She often, famously, differed from the views of the European Commission. But she also understood the benefits of Europe, and how to deliver them. She saw the power of the single market, and was prepared to make the institutional changes needed to achieve it. That engagement paid off; and the single market today stands as Europe’s crown jewel – even if the task is not yet complete, with new areas like the digital and telecommunications sectors still not fully benefiting.
She didn’t always believe in diplomacy. I remember her visit to the Netherlands in the eighties. Our own Prime Minister tried to flatter her, noting approvingly that ‘Thatcherite” was already being used as a Dutch word . In response she was pretty direct: observing that “Lubbersite” was far from making it into English, and would not do so unless he was prepared to take tough decisions, rather than merely parroting woolly language. Such frankness is how she left such a mark, not just on the language, but on the whole political landscape.
She famously said she was not a consensus politician, but conviction politician. Of course she has her critics; in politics, not everyone will agree with your convictions. But that approach is worth remembering today: a time when we face many challenges and need to change how we operate. At such a time, it’s worth remembering that sometimes we should not always just be polite and diplomatic, but honest and clear about the direction we need to head in.
The European Union’s package of measures for the EU-wide telecoms market provide important rules and user rights for citizens who use fixed land lines, mobile phones and the Internet to make calls and access other communications services. This means you! Telecoms user rights Rights for European Citizens include: the right to change your phone provider in [...]
The European Union’s Electronic Commerce Directive (the E-commerce Directive) establishes a framework for electronic commerce across the European Union’s internal market and aims to provide legal certainty for business and consumers alike. Introduced in 2000, the Directive establishes harmonised rules on transparency and information requirements for online service providers, commercial communications, electronic contracts and limitations of [...]
Communications Networks, Content & Technology
The conclusions of yesterday evening’s European Council contain a very significant message for the Digital Agenda. It asks for work to be prioritised in a few areas essential to growth and competitiveness—in particular information and communication services (ICT):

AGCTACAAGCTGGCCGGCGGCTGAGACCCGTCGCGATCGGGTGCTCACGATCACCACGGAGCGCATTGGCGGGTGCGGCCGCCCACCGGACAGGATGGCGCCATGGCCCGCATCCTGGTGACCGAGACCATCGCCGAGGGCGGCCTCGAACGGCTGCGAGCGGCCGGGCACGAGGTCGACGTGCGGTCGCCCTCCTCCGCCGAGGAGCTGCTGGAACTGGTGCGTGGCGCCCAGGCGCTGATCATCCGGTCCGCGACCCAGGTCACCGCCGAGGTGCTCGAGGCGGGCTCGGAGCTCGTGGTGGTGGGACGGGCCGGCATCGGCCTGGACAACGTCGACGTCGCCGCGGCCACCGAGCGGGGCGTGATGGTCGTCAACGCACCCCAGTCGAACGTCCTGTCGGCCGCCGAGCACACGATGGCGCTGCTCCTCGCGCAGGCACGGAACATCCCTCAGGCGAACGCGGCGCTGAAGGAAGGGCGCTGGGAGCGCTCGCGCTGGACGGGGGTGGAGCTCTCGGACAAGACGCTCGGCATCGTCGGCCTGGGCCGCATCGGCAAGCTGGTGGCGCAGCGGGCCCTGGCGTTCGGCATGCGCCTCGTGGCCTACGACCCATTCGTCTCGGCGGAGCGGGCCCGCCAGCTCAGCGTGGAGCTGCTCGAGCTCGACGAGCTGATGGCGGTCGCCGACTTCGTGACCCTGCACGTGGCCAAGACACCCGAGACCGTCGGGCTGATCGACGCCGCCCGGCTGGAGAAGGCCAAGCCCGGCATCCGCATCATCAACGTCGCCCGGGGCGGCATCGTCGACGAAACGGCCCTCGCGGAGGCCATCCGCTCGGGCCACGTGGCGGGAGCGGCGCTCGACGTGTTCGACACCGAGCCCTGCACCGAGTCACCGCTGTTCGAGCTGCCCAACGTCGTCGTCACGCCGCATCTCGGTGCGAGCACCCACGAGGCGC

the European Council notes the Commission’s intention to report well before October on the state of play and the remaining obstacles to be tackled so as to ensure the completion of a fully functioning Digital Single Market by 2015, as well as concrete measures to establish the single market in Information and Communications Technology as early as possible.
For anyone who uses digital communications – from mobile phones to the internet – this is important and welcome news. And I would guess that’s everyone reading this blog.
The EU has spent the past few decades liberalising and improving the EU’s telecoms market. That has brought more competition, lower call and broadband prices, and significant new consumer rights. Gone are the days when your “choice” was restricted to confirming you would use the single, national phone company. And we are working hard to prove that sustainable competition and investment in high-speed networks can go hand in hand.
Unfortunately, the EU is still essentially a collection of 27 distinct national telecoms markets. And that fragmentation has consequences. It means that customer choice, for both consumers and business users, is limited to what happens to be on offer locally – and that can vary a lot, due to factors such as diverging regulation or the patchwork of uncoordinated past spectrum assignments for wireless operators. For businesses like telecoms operators, including those present in multiple countries, it means they don’t get the advantages of organising their operations to serve an EU-wide market, and can’t reach the size and scale needed to invest, innovate and compete globally.
Already I know that many of these are nagging issues for many Europeans. Too often, it’s the digital device in your pocket that constantly (and artificially) reminds you of national borders that are supposed to have disappeared. In tomorrow’s world of machine-to-machine communications—connected cars, mobile payments, and the Internet of Things—this could be even more of an issue.
Solving these problems takes ambition: but the potential reward is significant. Fully completing the EU’s single market in digital communications could boost our economy by up to €110 billion a year; over 0.8% of GDP. That’s too good an opportunity to miss.
So, in response to the European Council’s request, I will present a package of measures for endorsement by their October meeting.
I look forward to working with Member States, the European Parliament, the digital industry and consumers over the next few months to prepare that.
This has the potential to make people’s lives easier, make our businesses more productive, and ensure a globally competitive European telecoms sector. At a time when our economy really needs a boost, it’s great to see European leaders recognising the potential of EU action.
Depending upon who you talk to between 30 percent and 70 percent of UK laws and regulations originate from the European Union. This is especially true of rules affecting how we do business online. The European Parliament is now making room for Croatian colleagues ahead of the 2014 elections. Check out the infographic below on [...]